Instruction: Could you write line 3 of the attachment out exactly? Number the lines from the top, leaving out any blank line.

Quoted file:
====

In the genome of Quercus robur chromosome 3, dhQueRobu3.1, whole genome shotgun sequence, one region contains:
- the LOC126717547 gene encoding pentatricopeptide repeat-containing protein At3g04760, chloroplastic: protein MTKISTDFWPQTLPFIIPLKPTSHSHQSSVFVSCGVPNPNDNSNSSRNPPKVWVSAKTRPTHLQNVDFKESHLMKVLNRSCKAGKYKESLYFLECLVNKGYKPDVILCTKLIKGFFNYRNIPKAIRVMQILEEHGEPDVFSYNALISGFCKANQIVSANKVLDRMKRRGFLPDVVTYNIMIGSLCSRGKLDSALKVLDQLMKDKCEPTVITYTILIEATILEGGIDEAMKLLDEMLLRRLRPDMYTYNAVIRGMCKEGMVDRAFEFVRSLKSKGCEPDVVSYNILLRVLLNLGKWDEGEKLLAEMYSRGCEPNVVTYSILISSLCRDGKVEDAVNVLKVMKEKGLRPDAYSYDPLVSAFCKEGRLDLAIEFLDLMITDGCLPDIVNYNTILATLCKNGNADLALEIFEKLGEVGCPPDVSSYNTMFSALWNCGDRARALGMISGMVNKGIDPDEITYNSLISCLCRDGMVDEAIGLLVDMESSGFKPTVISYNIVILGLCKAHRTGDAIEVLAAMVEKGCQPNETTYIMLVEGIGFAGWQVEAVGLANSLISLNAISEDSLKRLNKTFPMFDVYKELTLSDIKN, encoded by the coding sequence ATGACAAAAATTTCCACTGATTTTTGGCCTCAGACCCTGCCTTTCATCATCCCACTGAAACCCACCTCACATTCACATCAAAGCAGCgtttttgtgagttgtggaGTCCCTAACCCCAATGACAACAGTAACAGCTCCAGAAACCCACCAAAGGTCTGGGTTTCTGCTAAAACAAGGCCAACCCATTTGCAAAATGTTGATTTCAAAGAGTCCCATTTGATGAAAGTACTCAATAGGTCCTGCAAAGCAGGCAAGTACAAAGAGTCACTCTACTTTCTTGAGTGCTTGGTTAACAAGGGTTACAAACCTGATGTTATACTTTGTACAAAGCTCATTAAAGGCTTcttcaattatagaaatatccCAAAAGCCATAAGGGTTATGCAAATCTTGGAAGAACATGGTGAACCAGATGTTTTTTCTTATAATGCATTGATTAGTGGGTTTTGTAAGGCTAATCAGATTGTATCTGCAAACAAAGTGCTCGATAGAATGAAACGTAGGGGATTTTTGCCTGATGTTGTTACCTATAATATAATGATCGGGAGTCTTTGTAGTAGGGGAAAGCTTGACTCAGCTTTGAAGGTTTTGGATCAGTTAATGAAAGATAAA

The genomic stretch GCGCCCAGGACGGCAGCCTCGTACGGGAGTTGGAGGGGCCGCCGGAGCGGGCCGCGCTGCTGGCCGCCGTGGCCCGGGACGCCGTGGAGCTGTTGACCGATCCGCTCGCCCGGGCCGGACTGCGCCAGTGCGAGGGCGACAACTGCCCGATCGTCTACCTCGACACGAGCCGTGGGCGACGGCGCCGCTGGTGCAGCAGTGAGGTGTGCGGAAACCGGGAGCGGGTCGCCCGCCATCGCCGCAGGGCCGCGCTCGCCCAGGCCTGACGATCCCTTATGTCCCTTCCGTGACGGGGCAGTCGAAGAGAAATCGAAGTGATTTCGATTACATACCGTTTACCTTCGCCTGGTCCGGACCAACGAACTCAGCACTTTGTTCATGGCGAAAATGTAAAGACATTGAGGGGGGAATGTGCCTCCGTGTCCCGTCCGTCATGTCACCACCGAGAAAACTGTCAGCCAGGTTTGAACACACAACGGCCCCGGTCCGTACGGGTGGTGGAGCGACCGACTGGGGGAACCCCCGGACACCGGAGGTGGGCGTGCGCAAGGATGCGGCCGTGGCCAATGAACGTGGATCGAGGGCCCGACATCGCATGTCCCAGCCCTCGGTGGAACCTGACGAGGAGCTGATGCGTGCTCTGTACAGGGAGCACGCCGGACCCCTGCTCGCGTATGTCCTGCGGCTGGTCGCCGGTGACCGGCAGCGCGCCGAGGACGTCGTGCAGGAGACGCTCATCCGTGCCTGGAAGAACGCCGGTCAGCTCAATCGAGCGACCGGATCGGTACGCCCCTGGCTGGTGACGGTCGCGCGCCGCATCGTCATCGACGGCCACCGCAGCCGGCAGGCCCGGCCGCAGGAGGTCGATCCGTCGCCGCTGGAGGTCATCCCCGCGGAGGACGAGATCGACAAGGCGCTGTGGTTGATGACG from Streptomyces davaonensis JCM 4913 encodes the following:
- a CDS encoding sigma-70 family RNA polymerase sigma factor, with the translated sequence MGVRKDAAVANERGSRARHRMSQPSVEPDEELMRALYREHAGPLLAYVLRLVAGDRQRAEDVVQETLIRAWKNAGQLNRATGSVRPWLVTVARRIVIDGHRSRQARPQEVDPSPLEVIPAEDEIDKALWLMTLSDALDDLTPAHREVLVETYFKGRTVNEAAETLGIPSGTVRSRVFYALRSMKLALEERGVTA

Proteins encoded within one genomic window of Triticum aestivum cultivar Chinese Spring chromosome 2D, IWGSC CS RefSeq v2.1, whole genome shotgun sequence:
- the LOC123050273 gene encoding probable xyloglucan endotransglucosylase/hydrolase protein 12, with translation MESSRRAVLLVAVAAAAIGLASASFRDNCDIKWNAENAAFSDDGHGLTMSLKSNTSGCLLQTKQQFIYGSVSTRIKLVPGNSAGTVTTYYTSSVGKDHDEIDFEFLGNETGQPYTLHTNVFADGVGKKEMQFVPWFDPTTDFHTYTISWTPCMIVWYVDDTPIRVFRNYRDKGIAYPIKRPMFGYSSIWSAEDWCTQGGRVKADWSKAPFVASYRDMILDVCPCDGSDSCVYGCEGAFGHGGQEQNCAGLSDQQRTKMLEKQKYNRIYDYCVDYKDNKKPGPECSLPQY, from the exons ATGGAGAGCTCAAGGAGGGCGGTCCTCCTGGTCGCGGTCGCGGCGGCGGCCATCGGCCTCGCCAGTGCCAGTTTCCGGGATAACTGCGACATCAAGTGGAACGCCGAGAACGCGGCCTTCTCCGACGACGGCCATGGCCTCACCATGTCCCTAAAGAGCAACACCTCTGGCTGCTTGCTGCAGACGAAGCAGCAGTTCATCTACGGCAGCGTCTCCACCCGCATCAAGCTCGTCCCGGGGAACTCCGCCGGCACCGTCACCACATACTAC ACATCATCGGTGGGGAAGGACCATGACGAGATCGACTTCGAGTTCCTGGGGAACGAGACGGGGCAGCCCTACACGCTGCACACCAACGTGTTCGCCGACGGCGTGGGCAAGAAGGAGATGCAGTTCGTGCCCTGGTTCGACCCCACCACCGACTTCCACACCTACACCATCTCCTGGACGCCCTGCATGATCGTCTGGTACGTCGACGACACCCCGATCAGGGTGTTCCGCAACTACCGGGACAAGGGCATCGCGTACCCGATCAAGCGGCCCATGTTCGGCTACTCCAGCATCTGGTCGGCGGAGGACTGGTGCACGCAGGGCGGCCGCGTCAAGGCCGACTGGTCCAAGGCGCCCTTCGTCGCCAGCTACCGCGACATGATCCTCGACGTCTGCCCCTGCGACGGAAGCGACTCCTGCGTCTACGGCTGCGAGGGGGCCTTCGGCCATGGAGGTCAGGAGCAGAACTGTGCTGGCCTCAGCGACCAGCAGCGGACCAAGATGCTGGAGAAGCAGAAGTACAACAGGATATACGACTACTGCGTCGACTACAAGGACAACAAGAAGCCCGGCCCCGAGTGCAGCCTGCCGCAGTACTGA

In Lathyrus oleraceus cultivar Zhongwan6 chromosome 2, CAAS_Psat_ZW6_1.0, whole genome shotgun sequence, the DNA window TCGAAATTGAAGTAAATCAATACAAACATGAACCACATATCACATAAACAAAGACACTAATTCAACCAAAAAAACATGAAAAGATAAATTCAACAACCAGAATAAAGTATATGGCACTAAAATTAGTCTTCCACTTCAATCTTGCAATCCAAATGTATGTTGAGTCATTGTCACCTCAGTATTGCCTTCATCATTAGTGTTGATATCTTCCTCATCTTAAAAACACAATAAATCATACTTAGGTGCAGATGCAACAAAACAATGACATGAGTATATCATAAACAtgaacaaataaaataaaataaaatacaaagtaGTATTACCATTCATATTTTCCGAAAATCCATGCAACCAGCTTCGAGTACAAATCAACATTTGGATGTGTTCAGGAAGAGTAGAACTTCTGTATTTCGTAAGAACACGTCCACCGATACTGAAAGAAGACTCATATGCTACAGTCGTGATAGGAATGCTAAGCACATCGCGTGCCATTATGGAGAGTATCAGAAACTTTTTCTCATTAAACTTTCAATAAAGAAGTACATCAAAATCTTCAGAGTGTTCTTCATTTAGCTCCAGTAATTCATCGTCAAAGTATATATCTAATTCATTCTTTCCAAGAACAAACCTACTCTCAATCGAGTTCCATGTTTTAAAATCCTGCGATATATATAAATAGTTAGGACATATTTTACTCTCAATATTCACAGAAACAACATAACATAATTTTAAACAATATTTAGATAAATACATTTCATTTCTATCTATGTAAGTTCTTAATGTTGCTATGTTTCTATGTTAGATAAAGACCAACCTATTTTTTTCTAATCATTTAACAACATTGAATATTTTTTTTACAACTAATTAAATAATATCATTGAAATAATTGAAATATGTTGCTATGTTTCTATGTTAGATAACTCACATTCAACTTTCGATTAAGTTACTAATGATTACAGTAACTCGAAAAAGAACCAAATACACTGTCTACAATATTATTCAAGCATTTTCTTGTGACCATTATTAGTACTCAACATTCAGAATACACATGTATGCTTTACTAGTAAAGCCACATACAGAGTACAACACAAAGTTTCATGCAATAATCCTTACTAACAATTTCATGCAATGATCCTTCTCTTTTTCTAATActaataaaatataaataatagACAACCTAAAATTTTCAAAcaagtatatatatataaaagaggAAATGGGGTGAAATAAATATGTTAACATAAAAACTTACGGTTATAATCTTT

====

The genomic stretch GCGCCCAGGACGGCAGCCTCGTACGGGAGTTGGAGGGGCCGCCGGAGCGGGCCGCGCTGCTGGCCGCCGTGGCCCGGGACGCCGTGGAGCTGTTGACCGATCCGCTCGCCCGGGCCGGACTGCGCCAGTGCGAGGGCGACAACTGCCCGATCGTCTACCTCGACACGAGCCGTGGGCGACGGCGCCGCTGGTGCAGCAGTGAGGTGTGCGGAAACCGGGAGCGGGTCGCCCGCCATCGCCGCAGGGCCGCGCTCGCCCAGGCCTGACGATCCCTTATGTCCCTTCCGTGACGGGGCAGTCGAAGAGAAATCGAAGTGATTTCGATTACATACCGTTTACCTTCGCCTGGTCCGGACCAACGAACTCAGCACTTTGTTCATGGCGAAAATGTAAAGACATTGAGGGGGGAATGTGCCTCCGTGTCCCGTCCGTCATGTCACCACCGAGAAAACTGTCAGCCAGGTTTGAACACACAACGGCCCCGGTCCGTACGGGTGGTGGAGCGACCGACTGGGGGAACCCCCGGACACCGGAGGTGGGCGTGCGCAAGGATGCGGCCGTGGCCAATGAACGTGGATCGAGGGCCCGACATCGCATGTCCCAGCCCTCGGTGGAACCTGACGAGGAGCTGATGCGTGCTCTGTACAGGGAGCACGCCGGACCCCTGCTCGCGTATGTCCTGCGGCTGGTCGCCGGTGACCGGCAGCGCGCCGAGGACGTCGTGCAGGAGACGCTCATCCGTGCCTGGAAGAACGCCGGTCAGCTCAATCGAGCGACCGGATCGGTACGCCCCTGGCTGGTGACGGTCGCGCGCCGCATCGTCATCGACGGCCACCGCAGCCGGCAGGCCCGGCCGCAGGAGGTCGATCCGTCGCCGCTGGAGGTCATCCCCGCGGAGGACGAGATCGACAAGGCGCTGTGGTTGATGACG from Streptomyces davaonensis JCM 4913 encodes the following: